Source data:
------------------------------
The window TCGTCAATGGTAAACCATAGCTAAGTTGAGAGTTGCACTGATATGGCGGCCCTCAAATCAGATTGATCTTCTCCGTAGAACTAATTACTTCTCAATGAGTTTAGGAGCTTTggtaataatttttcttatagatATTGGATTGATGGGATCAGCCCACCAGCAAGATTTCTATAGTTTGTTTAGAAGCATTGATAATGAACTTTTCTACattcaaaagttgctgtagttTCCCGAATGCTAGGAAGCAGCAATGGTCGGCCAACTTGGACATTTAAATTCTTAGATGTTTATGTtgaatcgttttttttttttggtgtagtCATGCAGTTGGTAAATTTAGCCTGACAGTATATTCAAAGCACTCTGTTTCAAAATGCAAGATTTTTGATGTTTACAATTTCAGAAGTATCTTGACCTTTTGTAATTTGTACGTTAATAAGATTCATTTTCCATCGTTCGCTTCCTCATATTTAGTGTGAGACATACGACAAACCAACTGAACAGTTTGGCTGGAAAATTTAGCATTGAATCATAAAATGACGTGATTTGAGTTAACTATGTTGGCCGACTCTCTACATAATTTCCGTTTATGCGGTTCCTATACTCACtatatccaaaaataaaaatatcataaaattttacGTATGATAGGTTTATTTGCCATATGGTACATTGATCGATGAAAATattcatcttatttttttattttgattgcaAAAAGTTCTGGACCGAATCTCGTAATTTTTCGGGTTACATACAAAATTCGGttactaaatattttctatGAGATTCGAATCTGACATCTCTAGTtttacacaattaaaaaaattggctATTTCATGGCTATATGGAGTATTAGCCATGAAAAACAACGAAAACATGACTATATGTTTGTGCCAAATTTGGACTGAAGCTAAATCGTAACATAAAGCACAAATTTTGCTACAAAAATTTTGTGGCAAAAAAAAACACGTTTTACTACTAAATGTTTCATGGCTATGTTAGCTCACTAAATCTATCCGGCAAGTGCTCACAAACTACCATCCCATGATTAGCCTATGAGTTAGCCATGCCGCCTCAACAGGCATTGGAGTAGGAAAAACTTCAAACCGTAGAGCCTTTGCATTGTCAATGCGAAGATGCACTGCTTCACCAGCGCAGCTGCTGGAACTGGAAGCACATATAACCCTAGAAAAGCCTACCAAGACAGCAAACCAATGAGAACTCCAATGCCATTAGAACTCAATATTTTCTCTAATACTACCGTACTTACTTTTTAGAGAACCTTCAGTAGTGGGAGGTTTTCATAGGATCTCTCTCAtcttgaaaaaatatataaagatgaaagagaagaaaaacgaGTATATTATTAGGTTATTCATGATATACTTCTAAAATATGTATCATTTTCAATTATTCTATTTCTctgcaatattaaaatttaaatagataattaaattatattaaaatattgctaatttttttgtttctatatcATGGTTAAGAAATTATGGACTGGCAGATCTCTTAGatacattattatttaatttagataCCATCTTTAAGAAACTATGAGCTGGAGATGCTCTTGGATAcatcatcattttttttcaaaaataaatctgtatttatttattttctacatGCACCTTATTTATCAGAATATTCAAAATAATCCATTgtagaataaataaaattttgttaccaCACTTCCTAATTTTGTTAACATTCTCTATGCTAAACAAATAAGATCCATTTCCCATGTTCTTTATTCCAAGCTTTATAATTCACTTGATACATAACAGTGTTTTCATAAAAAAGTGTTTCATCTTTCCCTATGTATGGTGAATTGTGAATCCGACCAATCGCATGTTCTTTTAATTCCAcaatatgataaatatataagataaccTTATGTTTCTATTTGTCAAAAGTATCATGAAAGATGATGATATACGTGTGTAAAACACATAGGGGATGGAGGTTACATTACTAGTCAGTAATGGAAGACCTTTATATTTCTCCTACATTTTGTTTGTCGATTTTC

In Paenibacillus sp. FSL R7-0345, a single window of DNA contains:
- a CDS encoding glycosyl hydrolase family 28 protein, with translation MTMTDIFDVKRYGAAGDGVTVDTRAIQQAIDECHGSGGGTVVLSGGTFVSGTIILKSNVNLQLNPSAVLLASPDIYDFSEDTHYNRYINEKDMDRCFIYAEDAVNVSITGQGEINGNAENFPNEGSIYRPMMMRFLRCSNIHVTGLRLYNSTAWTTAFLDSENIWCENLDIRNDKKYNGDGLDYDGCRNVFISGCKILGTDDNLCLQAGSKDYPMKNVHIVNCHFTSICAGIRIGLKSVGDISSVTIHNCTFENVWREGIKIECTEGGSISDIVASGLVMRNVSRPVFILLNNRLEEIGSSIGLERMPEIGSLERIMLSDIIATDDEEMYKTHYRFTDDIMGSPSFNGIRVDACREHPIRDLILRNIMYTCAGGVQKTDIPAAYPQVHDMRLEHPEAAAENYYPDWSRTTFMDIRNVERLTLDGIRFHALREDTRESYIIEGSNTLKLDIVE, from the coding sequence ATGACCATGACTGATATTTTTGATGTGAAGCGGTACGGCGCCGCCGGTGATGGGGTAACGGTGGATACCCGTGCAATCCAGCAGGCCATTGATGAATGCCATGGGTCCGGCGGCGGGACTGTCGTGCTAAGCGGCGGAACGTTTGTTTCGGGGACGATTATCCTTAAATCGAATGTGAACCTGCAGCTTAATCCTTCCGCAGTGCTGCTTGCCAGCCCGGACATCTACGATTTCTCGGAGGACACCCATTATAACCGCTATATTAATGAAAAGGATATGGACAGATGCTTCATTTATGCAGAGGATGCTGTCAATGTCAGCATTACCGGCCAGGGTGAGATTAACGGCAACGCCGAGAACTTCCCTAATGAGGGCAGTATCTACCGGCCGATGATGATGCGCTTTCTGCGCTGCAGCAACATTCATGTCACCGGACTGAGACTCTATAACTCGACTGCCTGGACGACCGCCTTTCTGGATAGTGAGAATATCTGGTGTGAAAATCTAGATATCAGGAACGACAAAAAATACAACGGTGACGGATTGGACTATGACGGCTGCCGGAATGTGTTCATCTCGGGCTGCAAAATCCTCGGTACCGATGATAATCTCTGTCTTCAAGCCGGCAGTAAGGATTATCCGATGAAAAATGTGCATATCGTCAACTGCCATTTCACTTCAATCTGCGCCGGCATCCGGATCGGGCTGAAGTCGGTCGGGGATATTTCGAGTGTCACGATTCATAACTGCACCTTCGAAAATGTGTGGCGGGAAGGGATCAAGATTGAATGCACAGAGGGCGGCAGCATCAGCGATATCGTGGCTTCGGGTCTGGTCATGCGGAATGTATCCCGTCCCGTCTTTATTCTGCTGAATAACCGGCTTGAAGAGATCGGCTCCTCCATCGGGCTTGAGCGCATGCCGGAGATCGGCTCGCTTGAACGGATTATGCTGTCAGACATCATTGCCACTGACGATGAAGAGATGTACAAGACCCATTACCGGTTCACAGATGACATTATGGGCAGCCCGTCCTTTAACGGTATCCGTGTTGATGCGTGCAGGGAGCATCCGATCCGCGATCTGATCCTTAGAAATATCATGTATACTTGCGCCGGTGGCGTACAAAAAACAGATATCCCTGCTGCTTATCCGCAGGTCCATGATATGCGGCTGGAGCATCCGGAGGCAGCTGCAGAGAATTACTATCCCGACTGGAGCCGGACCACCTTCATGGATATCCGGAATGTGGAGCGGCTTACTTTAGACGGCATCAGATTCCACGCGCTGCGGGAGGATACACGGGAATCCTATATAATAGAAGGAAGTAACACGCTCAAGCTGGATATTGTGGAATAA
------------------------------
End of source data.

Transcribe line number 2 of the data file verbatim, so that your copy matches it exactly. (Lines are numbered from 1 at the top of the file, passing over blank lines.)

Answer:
In Paenibacillus sp. FSL R7-0345, a single window of DNA contains: